Nests Of Waves And Wire
In case you were wondering, tartufi name means truffle in Italian. According to this San Francisco duo, it's a moniker left behind by a former member, rather than one either would have willfully applied. They just sorta stumbled into it. Luckily, it's a name that fit them well enough to keep. Since the term can refer to either a rare, edible fungi or a confection (in Italy it's an elaborate dessert involving ice cream), and since the band has a similarly dirty-hidden-underground-but-still-tantalizingly-sweet-treasure feeling, Tartufi makes sense, and so does the title of their latest album, Nests Of Waves And Wire, as the experimental duo's music resembles an knotty interwoven bundle.
When it comes to Tartufi, the one point most music journalists revisit time and again is their ability to produce an orchestrated mass of music that seems like it should be coming from a whole tribe of people, instead of just two. Both Lynne Angel and band mate Brian Gorman are multi-instrumentalists. Vocal duties fall square in the lap of Lynne Angel (whose voice sounds an awful lot like that of indie music luminary Kim Deal), and in addition to singing, Angel plays the guitar and percussion. Gorman is on drums, glockenspiel, and megaphone, while both play bass and keyboards. Before I continue, please know that I have weighed and measured my words carefully throughout this review. In this next instance, however, there really is no other way to convey my meaning: the tune “Dot Dash” doesn't fuck around. It is a song that, with its stops and starts, sustained by a short-long undercurrent, honestly adheres to its name—and does so with great joy. The opening track, “Fear of Tall Giraffes, Fear Of Some Birds,” exemplifies their primal harmonious qualities; think Polyphonic Spree meets Erase Errata. At times their symphonic whorl can be a bit dizzying, but it makes listening to Tartufi that much more grand.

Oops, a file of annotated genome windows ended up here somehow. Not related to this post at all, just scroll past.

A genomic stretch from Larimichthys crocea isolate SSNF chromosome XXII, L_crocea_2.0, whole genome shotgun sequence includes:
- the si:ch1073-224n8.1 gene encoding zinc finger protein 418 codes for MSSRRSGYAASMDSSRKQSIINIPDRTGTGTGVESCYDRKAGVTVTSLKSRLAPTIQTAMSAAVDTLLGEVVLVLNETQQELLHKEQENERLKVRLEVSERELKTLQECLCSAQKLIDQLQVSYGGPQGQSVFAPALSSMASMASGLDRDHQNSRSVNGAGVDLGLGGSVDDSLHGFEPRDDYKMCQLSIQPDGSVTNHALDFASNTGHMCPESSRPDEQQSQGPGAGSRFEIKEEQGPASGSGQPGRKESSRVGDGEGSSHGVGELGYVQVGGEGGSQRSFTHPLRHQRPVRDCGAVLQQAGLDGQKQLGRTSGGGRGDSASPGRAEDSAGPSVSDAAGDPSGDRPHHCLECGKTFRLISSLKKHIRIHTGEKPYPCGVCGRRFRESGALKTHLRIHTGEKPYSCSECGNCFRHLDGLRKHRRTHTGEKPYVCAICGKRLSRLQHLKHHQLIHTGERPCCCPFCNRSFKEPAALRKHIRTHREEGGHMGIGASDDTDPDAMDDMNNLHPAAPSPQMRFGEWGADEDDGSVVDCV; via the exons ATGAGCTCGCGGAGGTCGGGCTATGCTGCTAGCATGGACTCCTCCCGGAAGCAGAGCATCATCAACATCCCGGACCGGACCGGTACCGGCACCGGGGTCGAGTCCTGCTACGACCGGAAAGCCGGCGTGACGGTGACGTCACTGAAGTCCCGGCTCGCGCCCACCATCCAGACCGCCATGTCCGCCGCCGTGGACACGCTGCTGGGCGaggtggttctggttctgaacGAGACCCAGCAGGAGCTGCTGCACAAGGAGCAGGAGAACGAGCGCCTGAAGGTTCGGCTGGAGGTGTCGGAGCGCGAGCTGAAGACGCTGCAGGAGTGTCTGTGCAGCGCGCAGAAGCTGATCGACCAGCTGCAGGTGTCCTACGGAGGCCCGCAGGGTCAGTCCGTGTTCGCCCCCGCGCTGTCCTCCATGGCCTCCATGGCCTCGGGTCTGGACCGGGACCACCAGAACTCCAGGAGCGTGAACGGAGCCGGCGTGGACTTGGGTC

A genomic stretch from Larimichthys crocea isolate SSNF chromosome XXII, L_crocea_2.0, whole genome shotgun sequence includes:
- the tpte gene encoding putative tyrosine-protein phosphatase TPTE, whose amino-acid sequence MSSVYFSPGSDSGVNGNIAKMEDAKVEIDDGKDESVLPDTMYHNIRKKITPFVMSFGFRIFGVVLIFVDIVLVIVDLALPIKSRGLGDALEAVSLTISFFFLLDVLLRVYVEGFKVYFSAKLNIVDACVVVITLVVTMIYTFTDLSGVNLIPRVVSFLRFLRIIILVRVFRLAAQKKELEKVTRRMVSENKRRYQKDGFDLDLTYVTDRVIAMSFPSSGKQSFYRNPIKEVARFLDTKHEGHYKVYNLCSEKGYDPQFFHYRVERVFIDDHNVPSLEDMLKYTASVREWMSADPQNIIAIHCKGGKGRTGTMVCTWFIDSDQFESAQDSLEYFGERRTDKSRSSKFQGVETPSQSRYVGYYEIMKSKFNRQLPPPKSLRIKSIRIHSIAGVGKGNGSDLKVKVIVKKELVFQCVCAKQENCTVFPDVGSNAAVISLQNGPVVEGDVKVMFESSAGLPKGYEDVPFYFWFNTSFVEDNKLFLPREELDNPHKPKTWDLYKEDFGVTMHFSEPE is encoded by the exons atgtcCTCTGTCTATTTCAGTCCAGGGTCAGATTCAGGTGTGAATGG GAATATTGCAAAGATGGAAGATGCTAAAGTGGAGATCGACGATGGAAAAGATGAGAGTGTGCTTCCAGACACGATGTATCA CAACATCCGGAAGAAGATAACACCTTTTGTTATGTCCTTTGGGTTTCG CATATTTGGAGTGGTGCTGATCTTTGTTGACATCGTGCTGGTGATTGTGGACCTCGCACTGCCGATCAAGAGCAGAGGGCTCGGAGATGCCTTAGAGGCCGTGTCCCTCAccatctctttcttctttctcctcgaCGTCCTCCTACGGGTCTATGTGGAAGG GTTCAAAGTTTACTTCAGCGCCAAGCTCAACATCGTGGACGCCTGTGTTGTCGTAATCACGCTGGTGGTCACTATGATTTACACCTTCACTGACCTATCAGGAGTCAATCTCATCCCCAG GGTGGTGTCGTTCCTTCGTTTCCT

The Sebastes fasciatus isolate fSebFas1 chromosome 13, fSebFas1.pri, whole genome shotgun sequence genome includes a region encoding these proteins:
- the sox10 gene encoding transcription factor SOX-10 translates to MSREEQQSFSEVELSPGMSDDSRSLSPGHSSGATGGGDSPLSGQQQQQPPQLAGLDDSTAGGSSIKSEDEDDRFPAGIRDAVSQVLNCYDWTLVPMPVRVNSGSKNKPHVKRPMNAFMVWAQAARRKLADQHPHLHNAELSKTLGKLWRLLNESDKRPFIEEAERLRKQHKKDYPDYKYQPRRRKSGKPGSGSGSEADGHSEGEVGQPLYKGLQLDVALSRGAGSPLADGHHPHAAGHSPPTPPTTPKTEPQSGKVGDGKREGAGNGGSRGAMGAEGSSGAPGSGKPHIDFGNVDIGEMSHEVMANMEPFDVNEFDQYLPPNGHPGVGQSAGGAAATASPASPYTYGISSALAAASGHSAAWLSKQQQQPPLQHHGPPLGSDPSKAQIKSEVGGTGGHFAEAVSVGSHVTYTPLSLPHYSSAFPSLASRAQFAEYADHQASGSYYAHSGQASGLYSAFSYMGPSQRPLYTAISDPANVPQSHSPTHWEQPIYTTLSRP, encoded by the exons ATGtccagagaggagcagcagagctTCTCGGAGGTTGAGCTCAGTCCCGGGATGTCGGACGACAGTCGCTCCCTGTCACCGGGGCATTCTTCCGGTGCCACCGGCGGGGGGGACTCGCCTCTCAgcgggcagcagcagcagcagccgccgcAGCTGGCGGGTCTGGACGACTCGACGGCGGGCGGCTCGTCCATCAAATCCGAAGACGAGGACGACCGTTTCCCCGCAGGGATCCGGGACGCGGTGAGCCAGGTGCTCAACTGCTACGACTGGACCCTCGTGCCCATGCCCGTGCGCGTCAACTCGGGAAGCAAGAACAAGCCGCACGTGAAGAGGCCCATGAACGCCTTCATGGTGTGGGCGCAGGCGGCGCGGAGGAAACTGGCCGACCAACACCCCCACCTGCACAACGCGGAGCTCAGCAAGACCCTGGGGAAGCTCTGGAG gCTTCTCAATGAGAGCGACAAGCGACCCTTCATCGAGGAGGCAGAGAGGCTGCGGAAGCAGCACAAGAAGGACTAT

Discerning listeners will pick up on the diversity of influences from which Tartufi has built their sound. Some are apparent (Explosions In The Sky, Animal Collective) while others could easily go unnoticed, even after several listens (Fairport Convention, Wu Tang Clan, and Metallica). That last one was especially jarring, yet a lone electric guitar noodling its way through the halfway mark of “Engineering” does indeed hearken back to Black Album-era, sounding remarkably similar to the opening notes of “Nothing Else Matters.”
Not content to work hard for their benefit alone, Tartufi also generously devote as much time as possible to support other bands from their community. Thread Productions is a collective started in 2006 by Angel and Gorman in conjunction with fellow Bay Area bands. Theirs is a simple credo: help each other. Share resources, go to each other's shows, and talk up Thread Productions and its constituents to the media. The instinct to deviate from the often vicious pissing contests perpetuated in emerging music scenes is refreshing—and apparently quite effective, as all bands involved have seen an increase in interest, CD sales, and audience attendance at live performances.